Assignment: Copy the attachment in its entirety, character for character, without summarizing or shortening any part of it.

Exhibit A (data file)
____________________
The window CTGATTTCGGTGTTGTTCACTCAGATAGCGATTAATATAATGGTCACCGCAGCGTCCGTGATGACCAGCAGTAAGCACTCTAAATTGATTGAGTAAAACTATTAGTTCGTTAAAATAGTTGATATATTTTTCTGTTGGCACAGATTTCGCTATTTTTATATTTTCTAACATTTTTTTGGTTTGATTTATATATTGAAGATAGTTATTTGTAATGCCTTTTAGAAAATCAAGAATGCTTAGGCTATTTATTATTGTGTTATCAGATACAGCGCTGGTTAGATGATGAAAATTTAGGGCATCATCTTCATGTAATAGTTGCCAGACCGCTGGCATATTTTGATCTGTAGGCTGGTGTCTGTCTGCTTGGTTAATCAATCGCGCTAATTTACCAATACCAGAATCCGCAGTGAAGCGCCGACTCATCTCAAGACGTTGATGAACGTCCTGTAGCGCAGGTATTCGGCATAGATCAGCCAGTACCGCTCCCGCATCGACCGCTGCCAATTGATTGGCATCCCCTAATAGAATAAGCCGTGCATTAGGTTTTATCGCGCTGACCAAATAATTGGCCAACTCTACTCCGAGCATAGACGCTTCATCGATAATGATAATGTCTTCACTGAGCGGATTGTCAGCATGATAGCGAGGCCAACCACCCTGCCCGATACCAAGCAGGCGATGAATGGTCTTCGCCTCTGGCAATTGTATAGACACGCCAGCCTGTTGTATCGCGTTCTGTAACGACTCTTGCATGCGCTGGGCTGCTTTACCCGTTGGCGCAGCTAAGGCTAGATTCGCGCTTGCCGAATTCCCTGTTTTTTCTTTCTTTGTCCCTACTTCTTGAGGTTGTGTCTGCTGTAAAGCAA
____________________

The window CTGATTTCGGTGTTGTTCACTCAGATAGCGATTAATATAATGGTCACCGCAGCGTCCGTGATGACCAGCAGTAAGCACTCTAAATTGATTGAGTAAAACTATTAGTTCGTTAAAATAGTTGATATATTTTTCTGTTGGCACAGATTTCGCTATTTTTATATTTTCTAACATTTTTTTGGTTTGATTTATATATTGAAGATAGTTATTTGTAATGCCTTTTAGAAAATCAAGAATGCTTAGGCTATTTATTATTGTGTTATCAGATACAGCGCTGGTTAGATGATGAAAATTTAGGGCATCATCTTCATGTAATAGTTGCCAGACCGCTGGCATATTTTGATCTGTAGGCTGGTGTCTGTCTGCTTGGTTAATCAATCGCGCTAATTTACCAATACCAGAATCCGCAGTGAAGCGCCGACTCATCTCAAGACGTTGATGAACGTCCTGTAGCGCAGGTATTCGGCATAGATCAGCCAGTACCGCTCCCGCATCGACCGCTGCCAATTGATTGGCATCCCCTAATAGAATAAGCCGTGCATTAGGTTTTATCGCGCTGACCAAATAATTGGCCAACTCTACTCCGAGCATAGACGCTTCATCGATAATGATAATGTCTTCACTGAGCGGATTGTCAGCATGATAGCGAGGCCAACCACCCTGCCCGATACCAAGCAGGCGATGAATGGTCTTCGCCTCTGGCAATTGTATAGACACGCCAGCCTGTTGTATCGCGTTCTGTAACGACTCTTGCATGCGCTGGGCTGCTTTACCCGTTGGCGCAGCTAAGGCTAGATTCGCGCTTGCCGAATTCCCTGTTTTTTCTTTCTTTGTCCCTACTTCTTGAGGTTGTGTCTGCTGTAAAGCAA